Q: I am married with four children and I haven’t done any estate planning. I have serious health issues and I’m concerned I won’t have time to do thorough estate planning before I die. I own a home, some investments, a bank account, two insurance policies, and a couple of vehicles. Is there a quick way I can preserve my assets for my family?
A: Obviously if you had more time, you would want to do more sophisticated estate planning, perhaps looking at ways to save on taxes or protect your children from the risk of losing their inheritance due to divorce or creditors. However, given that your health issues require you to make emergency decisions, here are a few options for you to consider:
1. Execute a simple Last Will and Testament. Your local estate planning attorney can customize the Will to your specific wishes. This document will help transfer any of your assets that do not have a Payable-On-Death or Transfer-On-Death designation. Given a medical emergency, it’s not unusual to accomplish this in days, rather than weeks. Use caution when considering online estate planning services, as most use a “one size fits all” approach. Rarely do these services adequately address your specific family needs.
2. Sign a Durable General Power of Attorney and a Health Care Power of Attorney to authorize a person whom you trust to make your business and health care decisions should you no longer be able to. With serious illness, it is not unusual for a person to be unable to speak or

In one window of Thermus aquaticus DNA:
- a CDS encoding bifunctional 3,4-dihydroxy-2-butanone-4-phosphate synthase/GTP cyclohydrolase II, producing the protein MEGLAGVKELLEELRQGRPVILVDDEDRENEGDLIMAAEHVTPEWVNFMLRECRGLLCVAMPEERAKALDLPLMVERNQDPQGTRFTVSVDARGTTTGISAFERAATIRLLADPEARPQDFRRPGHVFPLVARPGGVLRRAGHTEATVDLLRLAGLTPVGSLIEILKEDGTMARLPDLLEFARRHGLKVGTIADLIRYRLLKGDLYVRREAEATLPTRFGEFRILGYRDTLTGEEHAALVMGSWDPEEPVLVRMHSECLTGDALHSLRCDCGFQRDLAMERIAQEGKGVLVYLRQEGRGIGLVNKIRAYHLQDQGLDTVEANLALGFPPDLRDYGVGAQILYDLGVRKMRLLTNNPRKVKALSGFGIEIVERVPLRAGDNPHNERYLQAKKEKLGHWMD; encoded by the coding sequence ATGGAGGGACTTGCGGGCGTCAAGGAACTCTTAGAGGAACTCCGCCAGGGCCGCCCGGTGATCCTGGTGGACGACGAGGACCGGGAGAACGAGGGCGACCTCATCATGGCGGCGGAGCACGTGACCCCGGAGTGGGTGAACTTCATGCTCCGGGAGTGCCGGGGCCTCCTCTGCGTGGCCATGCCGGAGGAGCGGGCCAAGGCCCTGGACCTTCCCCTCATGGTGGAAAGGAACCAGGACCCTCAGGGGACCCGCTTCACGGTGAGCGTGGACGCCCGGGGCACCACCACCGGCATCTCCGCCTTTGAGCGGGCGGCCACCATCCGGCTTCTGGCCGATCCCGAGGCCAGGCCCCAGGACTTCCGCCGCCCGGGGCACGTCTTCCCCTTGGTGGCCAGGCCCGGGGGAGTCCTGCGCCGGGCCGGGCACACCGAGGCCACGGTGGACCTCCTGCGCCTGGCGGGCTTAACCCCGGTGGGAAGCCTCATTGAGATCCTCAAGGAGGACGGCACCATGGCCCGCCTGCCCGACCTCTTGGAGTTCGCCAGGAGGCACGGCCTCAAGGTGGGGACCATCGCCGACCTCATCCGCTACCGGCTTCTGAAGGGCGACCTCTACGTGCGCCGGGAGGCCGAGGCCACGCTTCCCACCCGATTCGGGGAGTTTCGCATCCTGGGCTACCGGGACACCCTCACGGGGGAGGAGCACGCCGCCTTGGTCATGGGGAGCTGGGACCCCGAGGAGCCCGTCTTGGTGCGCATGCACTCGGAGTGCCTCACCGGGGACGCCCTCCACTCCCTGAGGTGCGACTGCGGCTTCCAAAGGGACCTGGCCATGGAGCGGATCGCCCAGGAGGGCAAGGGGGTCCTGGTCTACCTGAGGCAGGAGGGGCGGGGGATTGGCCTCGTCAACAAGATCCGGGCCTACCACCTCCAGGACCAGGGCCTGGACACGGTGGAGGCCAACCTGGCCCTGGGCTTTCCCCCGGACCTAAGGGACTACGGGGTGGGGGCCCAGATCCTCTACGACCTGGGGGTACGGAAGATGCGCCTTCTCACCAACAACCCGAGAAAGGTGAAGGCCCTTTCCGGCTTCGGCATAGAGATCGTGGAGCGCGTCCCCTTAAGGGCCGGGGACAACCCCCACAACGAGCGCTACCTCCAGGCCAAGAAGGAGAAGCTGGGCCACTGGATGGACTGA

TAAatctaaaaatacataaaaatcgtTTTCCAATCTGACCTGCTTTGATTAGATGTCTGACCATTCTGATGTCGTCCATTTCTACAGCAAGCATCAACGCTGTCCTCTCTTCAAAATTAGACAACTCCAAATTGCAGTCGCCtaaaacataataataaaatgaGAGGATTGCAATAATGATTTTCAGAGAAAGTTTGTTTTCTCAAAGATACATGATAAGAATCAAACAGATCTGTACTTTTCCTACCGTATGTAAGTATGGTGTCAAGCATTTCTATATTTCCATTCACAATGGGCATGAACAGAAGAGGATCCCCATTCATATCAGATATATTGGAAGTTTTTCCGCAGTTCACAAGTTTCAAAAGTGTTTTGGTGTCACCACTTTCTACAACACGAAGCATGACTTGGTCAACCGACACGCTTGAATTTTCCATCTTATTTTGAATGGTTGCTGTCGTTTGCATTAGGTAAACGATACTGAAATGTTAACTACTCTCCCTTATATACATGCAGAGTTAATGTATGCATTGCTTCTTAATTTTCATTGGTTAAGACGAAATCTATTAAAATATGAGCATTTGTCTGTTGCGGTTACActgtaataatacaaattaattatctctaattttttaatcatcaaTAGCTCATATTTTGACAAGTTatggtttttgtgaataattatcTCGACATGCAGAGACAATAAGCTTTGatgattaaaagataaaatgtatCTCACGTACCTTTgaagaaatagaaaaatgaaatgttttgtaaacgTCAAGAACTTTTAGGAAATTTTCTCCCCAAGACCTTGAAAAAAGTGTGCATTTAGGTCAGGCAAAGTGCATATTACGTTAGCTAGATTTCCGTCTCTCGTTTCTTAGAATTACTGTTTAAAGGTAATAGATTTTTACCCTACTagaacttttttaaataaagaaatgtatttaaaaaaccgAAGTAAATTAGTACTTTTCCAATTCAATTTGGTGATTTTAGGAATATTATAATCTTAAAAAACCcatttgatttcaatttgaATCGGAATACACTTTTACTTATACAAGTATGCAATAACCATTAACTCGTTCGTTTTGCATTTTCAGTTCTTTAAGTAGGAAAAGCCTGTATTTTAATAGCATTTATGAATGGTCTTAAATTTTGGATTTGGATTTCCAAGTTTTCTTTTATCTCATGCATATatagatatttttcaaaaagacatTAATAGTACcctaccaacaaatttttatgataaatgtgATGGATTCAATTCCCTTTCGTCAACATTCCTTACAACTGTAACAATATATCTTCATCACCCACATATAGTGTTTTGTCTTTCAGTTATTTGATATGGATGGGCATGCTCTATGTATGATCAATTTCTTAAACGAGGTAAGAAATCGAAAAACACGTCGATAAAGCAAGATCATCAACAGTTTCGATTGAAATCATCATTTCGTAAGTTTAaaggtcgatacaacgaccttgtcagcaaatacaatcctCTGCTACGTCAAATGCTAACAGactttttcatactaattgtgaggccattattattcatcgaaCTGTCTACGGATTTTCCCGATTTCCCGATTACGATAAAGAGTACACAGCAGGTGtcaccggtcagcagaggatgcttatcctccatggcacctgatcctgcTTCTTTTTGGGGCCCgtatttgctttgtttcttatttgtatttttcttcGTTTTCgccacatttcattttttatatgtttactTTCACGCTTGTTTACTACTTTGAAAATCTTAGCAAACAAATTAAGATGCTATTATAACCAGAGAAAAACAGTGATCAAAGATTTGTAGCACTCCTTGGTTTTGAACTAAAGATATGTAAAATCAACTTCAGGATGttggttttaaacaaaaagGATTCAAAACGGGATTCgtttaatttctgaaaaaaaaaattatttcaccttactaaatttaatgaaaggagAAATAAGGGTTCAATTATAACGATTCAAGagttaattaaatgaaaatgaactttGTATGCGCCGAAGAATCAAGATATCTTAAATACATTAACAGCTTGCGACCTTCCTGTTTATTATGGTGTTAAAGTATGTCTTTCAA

make decisions on their own behalf. Make sure your spouse or another trusted individual has the ability to pay your bills, file your taxes, and make decisions with your doctors.
3. If you feel strongly about end of life issues, you’ll want to consider signing a Living Will, which is your written declaration to your doctors and family about ending treatment if you are in the active dying process. You may also want to visit with your healthcare professional about a Do Not Resuscitate (DNR) order.
4. Share the location of your important documents, computer passwords, safety deposit box key, and other personal information with a trusted family member or friend.
5. Consult your insurance agent and make sure you have named the appropriate beneficiaries on your life insurance policies.
6. Review the title to your assets. To avoid a probate proceeding and make assets rapidly available to your family, you can place Pay-On-Death or Transfer-On-Death designations on assets you own individually. Your banker or investment advisor can prepare the necessary paperwork for your signature. If you own real estate, you would need to sign and record a Transfer on Death Deed to avoid probate. Any assets not left via beneficiary designation can be transferred through a probate proceeding pursuant to the terms of your Last Will and Testament.
Although these suggestions aren’t optimal under normal circumstances, they can be more beneficial to your family than having no estate planning at all. Given your unique circumstance, your emergency “to-do” list may look slightly different. An experienced estate planning attorney can expedite all facets of emergency estate planning on your behalf.
For more information on emergency estate planning, please contact Davis & McCann, P. A., Dodge City, KS. We are members of Wealth Counsel, a national consortium of Estate Planning Attorneys and the National Academy of Elder Law Attorneys (NAELA). We focus our practice on providing clients with the best legal advice on Estate Planning, Medicaid and Long-term Care Planning, Family Business/Small Business Succession Planning, Probate, Trust Administration, Real Estate Transactions, and related matters.
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